Celebrating the Diversity of Mothers and all that they do

I attended a parenting class recently because I had questions about how to effectively raise healthy, responsible children, especially in today’s society. I would be lying if I said parenting is easy. In fact, parenting takes work and the balance in parenting responsibilities is not always easily divided.

So who carries the responsibility of parenting?

With the utmost respect for all the single and involved daddies, I will use this May issue to focus on the huge role that many mothers play in parenting their children.  It is a role that has become more diverse yet its title still holds so much meaning for many.

What is a mother? One definition includes “a woman in relation to a child to whom she has given birth”. However, many will agree that this definition of “mother” needs to be broadened. Along with the nine months of anticipation awaiting the miraculous delivery, we cannot overlook the grueling adoption interviews that a couple must endure in order to be “approved’ to bring home their bundle of joy, or when the door bell rings and you realize the next few months (or years) will be occupied with providing support and a home for your foster child. We also have the neighbourhood mom, the “den” mom, the Godmother, the aunt, the teacher mom and of course, the grandmother. The list goes on and on. From young moms to older mothers, many of us take our job very seriously. A job that can include: early mornings, late nights, long talks, extended understanding and tons of patience.

No matter how different or similar our daily experiences may be, there is a commonality that requires thinking about someone else for however long that forces us to be unselfish. I am not claiming that all have answered that call but few will deny that a mother’s love is irreplaceable!

So a day to truly honour mothers just seems fitting. Though rather than the commercialized overspending of gifts, many mothers would probably prefer reciprocating what was once given. Perhaps preparing her morning coffee before she wakes up, recording her late night television show, a listening ear during a long talk, extending understanding even when we don’t understand, and tons of patience when our mother moves slower in our own fast paced world.

Learning to appreciate all the things our mother did for us may seems like a simple thing but can be a wonderful gesture of gratitude.

The Power of Parents

Many times parents are convinced that they are sending children to school to “get” an education.
The reality is that children are learning wherever they go and whomever they are with, therefore all things (whether good or bad) contribute to their education.

Today social media is a huge influence on children and has even been shown to impact how children write and speak. Shifting our views helps to develop critical thinking and adds to our creative options and improves our problem solving skills in social environments, like school.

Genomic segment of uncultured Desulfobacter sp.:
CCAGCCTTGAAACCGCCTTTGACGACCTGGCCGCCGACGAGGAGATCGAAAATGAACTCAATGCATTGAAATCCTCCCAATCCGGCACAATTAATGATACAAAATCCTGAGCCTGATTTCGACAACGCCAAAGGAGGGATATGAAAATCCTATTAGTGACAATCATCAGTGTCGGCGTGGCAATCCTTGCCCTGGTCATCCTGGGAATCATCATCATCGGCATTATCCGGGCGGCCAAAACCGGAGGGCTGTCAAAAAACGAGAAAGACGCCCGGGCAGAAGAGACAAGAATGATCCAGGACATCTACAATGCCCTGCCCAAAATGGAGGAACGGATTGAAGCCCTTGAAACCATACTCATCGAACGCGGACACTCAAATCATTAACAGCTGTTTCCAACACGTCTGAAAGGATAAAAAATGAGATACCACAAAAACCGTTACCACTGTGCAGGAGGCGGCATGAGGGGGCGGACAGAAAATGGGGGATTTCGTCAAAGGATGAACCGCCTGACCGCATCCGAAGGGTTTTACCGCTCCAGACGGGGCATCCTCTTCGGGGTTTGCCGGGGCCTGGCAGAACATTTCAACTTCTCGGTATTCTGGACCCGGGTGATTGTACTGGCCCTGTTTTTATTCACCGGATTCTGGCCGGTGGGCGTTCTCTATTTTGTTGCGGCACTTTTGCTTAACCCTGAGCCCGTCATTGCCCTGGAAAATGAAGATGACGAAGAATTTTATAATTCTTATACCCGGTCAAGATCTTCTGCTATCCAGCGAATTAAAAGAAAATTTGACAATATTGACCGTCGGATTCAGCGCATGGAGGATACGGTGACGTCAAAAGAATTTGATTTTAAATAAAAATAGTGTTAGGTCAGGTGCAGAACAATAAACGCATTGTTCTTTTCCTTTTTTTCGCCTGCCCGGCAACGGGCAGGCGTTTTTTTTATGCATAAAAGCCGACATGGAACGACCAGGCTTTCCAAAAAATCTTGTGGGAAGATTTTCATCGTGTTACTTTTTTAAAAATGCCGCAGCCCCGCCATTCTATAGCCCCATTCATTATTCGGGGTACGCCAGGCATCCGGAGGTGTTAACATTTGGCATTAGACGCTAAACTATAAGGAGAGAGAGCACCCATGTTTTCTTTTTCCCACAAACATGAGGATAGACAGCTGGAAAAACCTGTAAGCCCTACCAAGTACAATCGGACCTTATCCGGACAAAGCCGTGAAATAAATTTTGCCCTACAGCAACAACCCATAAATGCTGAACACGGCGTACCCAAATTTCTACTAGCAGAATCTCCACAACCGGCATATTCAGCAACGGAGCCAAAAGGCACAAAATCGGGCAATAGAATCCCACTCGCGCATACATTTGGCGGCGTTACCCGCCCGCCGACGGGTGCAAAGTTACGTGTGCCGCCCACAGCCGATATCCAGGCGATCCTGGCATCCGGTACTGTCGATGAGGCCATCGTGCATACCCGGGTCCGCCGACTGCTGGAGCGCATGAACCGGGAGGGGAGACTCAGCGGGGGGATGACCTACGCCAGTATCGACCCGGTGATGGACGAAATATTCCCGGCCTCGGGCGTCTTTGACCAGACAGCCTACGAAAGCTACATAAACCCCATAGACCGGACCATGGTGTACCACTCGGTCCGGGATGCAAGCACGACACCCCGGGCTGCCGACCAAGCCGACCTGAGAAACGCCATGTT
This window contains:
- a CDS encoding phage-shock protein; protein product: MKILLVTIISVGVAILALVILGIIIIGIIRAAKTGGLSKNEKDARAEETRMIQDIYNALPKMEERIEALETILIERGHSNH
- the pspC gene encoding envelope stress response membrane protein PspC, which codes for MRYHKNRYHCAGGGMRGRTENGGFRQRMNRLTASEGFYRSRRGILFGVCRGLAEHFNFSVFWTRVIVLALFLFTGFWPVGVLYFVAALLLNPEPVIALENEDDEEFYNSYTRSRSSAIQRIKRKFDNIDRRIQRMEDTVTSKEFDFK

A simple action, such as taking the time to communicate with our kids about their school day, can positively improve their (and subsequently your) communication skills. These things may sound insignificant but can have a huge long-term effect.

Another extremely powerful way to play a positive role in your our kids’ lives is by becoming actively involved with the school they attend. Many parents do not realize just how important it is to take the time to be in the school and get to know the principal, the teacher and their teaching philosophy.

Teachers are essential figures that can help your child develop critical enquiry skills and foster a sense of confidence. However, they are also people who appreciate knowing and learning about the background of the child they are teaching on a daily basis. Parents are the first teachers of their child and it is important to continue to have an active part in your child’s learning by partnering with the teacher to support what the child is learning and extend that learning outside of school.

Even if homework can be difficult for parents to understand, simply asking the child if they have homework and encouraging them to do their homework in a quiet place and for a decent amount of time is really effective. Then checking the homework to make sure it is completed and done neatly will help a child see that their parents are invested in what they do. The child will begin to develop a routine of doing homework because they expect their parents to check it on a regular basis.

Parents need to recognize the power they have to help their child be successful and how important parents are to the school they have chosen to help educate their children. If parents work together and have their voice heard, by joining the parent council, attending parent-teacher interviews and parent conferences, schools can only get better. Parents are the gateway to ensuring a better education for their child by being an integral part of the school’s culture.


Keeping children active during the Holidays

I have heard from parents consistently that their children are becoming lazy as they grow up. The frustration and confusion as to where this lazy generation of kids has come from continues to baffle the majority of us adults.

The whining of children refusing to do work because it is too tedious, declining to go outdoors because it is too cold- or even shying away from some sports because it is too hard has left very few options for our kids, especially during a long break such as the December holidays. With two weeks at home, parents are scrambling with last minute plans of how to keep kids busy and out of the fridge, or loitering around the mall with little or no money.

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